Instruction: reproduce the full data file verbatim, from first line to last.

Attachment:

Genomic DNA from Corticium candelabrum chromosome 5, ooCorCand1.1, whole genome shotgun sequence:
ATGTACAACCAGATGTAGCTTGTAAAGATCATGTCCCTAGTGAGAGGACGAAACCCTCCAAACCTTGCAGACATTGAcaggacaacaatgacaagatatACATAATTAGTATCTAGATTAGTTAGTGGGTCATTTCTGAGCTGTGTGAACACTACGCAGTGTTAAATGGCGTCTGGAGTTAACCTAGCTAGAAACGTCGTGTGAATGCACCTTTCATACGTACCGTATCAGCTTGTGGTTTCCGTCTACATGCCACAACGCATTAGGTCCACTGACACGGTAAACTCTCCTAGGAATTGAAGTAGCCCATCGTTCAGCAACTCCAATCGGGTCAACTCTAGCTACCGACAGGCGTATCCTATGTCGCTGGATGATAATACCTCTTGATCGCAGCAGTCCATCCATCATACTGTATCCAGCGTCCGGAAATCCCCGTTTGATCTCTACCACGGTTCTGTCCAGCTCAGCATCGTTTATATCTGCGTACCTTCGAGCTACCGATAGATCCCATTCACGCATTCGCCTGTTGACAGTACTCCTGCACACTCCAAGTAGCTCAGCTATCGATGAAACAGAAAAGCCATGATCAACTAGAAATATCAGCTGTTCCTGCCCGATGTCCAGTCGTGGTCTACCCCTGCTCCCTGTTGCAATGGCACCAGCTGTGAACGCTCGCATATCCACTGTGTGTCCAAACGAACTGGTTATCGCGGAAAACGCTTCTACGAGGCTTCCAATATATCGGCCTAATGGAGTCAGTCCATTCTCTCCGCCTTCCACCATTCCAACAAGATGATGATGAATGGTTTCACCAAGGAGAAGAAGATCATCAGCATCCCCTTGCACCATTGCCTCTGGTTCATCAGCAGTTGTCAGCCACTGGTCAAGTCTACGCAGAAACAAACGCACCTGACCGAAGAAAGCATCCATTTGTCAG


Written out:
Genomic DNA from Corticium candelabrum chromosome 5, ooCorCand1.1, whole genome shotgun sequence:
ATGTACAACCAGATGTAGCTTGTAAAGATCATGTCCCTAGTGAGAGGACGAAACCCTCCAAACCTTGCAGACATTGAcaggacaacaatgacaagatatACATAATTAGTATCTAGATTAGTTAGTGGGTCATTTCTGAGCTGTGTGAACACTACGCAGTGTTAAATGGCGTCTGGAGTTAACCTAGCTAGAAACGTCGTGTGAATGCACCTTTCATACGTACCGTATCAGCTTGTGGTTTCCGTCTACATGCCACAACGCATTAGGTCCACTGACACGGTAAACTCTCCTAGGAATTGAAGTAGCCCATCGTTCAGCAACTCCAATCGGGTCAACTCTAGCTACCGACAGGCGTATCCTATGTCGCTGGATGATAATACCTCTTGATCGCAGCAGTCCATCCATCATACTGTATCCAGCGTCCGGAAATCCCCGTTTGATCTCTACCACGGTTCTGTCCAGCTCAGCATCGTTTATATCTGCGTACCTTCGAGCTACCGATAGATCCCATTCACGCATTCGCCTGTTGACAGTACTCCTGCACACTCCAAGTAGCTCAGCTATCGATGAAACAGAAAAGCCATGATCAACTAGAAATATCAGCTGTTCCTGCCCGATGTCCAGTCGTGGTCTACCCCTGCTCCCTGTTGCAATGGCACCAGCTGTGAACGCTCGCATATCCACTGTGTGTCCAAACGAACTGGTTATCGCGGAAAACGCTTCTACGAGGCTTCCAATATATCGGCCTAATGGAGTCAGTCCATTCTCTCCGCCTTCCACCATTCCAACAAGATGATGATGAATGGTTTCACCAAGGAGAAGAAGATCATCAGCATCCCCTTGCACCATTGCCTCTGGTTCATCAGCAGTTGTCAGCCACTGGTCAAGTCTACGCAGAAACAAACGCACCTGACCGAAGAAAGCATCCATTTGTCAG